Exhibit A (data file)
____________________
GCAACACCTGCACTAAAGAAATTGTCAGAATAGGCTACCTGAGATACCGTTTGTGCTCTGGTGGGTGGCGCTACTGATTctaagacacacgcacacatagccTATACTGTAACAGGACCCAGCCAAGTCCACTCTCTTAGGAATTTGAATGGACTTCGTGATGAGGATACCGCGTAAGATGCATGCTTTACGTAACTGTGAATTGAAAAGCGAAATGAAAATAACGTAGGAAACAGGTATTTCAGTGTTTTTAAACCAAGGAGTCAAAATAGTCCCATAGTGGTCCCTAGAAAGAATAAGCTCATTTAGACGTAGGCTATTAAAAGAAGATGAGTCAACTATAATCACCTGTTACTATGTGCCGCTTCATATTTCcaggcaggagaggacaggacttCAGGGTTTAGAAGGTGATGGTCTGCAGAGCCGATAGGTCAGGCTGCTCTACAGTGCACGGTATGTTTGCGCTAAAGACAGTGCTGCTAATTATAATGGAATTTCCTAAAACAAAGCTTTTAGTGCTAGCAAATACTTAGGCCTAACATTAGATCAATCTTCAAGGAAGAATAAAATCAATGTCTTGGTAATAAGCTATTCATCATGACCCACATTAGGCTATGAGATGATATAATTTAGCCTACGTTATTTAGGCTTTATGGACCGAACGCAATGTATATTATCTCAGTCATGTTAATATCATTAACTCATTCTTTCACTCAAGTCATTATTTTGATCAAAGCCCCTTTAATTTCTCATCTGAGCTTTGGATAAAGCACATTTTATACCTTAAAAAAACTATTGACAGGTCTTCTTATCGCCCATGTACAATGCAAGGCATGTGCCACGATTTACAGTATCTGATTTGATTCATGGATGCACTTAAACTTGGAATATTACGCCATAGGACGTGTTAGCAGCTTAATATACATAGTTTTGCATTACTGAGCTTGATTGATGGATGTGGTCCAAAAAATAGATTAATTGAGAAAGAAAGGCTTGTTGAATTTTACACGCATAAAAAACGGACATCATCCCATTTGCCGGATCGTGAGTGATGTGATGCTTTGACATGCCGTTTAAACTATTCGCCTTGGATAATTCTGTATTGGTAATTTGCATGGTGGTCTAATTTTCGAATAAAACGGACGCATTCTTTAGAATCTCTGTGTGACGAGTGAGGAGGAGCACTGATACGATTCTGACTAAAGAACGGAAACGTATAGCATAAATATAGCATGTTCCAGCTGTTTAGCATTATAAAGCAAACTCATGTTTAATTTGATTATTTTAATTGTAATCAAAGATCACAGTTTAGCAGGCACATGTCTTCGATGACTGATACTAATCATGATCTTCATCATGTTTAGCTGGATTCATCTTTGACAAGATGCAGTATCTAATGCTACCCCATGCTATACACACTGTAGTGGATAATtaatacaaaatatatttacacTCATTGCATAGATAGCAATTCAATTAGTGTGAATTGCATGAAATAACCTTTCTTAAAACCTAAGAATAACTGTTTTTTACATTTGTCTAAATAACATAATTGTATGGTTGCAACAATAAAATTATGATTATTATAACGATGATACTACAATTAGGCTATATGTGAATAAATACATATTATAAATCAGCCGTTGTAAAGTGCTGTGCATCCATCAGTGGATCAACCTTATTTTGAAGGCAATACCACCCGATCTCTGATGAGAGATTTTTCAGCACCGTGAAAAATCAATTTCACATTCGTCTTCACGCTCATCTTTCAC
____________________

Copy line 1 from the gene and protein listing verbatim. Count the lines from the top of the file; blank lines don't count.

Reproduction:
GCAACACCTGCACTAAAGAAATTGTCAGAATAGGCTACCTGAGATACCGTTTGTGCTCTGGTGGGTGGCGCTACTGATTctaagacacacgcacacatagccTATACTGTAACAGGACCCAGCCAAGTCCACTCTCTTAGGAATTTGAATGGACTTCGTGATGAGGATACCGCGTAAGATGCATGCTTTACGTAACTGTGAATTGAAAAGCGAAATGAAAATAACGTAGGAAACAGGTATTTCAGTGTTTTTAAACCAAGGAGTCAAAATAGTCCCATAGTGGTCCCTAGAAAGAATAAGCTCATTTAGACGTAGGCTATTAAAAGAAGATGAGTCAACTATAATCACCTGTTACTATGTGCCGCTTCATATTTCcaggcaggagaggacaggacttCAGGGTTTAGAAGGTGATGGTCTGCAGAGCCGATAGGTCAGGCTGCTCTACAGTGCACGGTATGTTTGCGCTAAAGACAGTGCTGCTAATTATAATGGAATTTCCTAAAACAAAGCTTTTAGTGCTAGCAAATACTTAGGCCTAACATTAGATCAATCTTCAAGGAAGAATAAAATCAATGTCTTGGTAATAAGCTATTCATCATGACCCACATTAGGCTATGAGATGATATAATTTAGCCTACGTTATTTAGGCTTTATGGACCGAACGCAATGTATATTATCTCAGTCATGTTAATATCATTAACTCATTCTTTCACTCAAGTCATTATTTTGATCAAAGCCCCTTTAATTTCTCATCTGAGCTTTGGATAAAGCACATTTTATACCTTAAAAAAACTATTGACAGGTCTTCTTATCGCCCATGTACAATGCAAGGCATGTGCCACGATTTACAGTATCTGATTTGATTCATGGATGCACTTAAACTTGGAATATTACGCCATAGGACGTGTTAGCAGCTTAATATACATAGTTTTGCATTACTGAGCTTGATTGATGGATGTGGTCCAAAAAATAGATTAATTGAGAAAGAAAGGCTTGTTGAATTTTACACGCATAAAAAACGGACATCATCCCATTTGCCGGATCGTGAGTGATGTGATGCTTTGACATGCCGTTTAAACTATTCGCCTTGGATAATTCTGTATTGGTAATTTGCATGGTGGTCTAATTTTCGAATAAAACGGACGCATTCTTTAGAATCTCTGTGTGACGAGTGAGGAGGAGCACTGATACGATTCTGACTAAAGAACGGAAACGTATAGCATAAATATAGCATGTTCCAGCTGTTTAGCATTATAAAGCAAACTCATGTTTAATTTGATTATTTTAATTGTAATCAAAGATCACAGTTTAGCAGGCACATGTCTTCGATGACTGATACTAATCATGATCTTCATCATGTTTAGCTGGATTCATCTTTGACAAGATGCAGTATCTAATGCTACCCCATGCTATACACACTGTAGTGGATAATtaatacaaaatatatttacacTCATTGCATAGATAGCAATTCAATTAGTGTGAATTGCATGAAATAACCTTTCTTAAAACCTAAGAATAACTGTTTTTTACATTTGTCTAAATAACATAATTGTATGGTTGCAACAATAAAATTATGATTATTATAACGATGATACTACAATTAGGCTATATGTGAATAAATACATATTATAAATCAGCCGTTGTAAAGTGCTGTGCATCCATCAGTGGATCAACCTTATTTTGAAGGCAATACCACCCGATCTCTGATGAGAGATTTTTCAGCACCGTGAAAAATCAATTTCACATTCGTCTTCACGCTCATCTTTCAC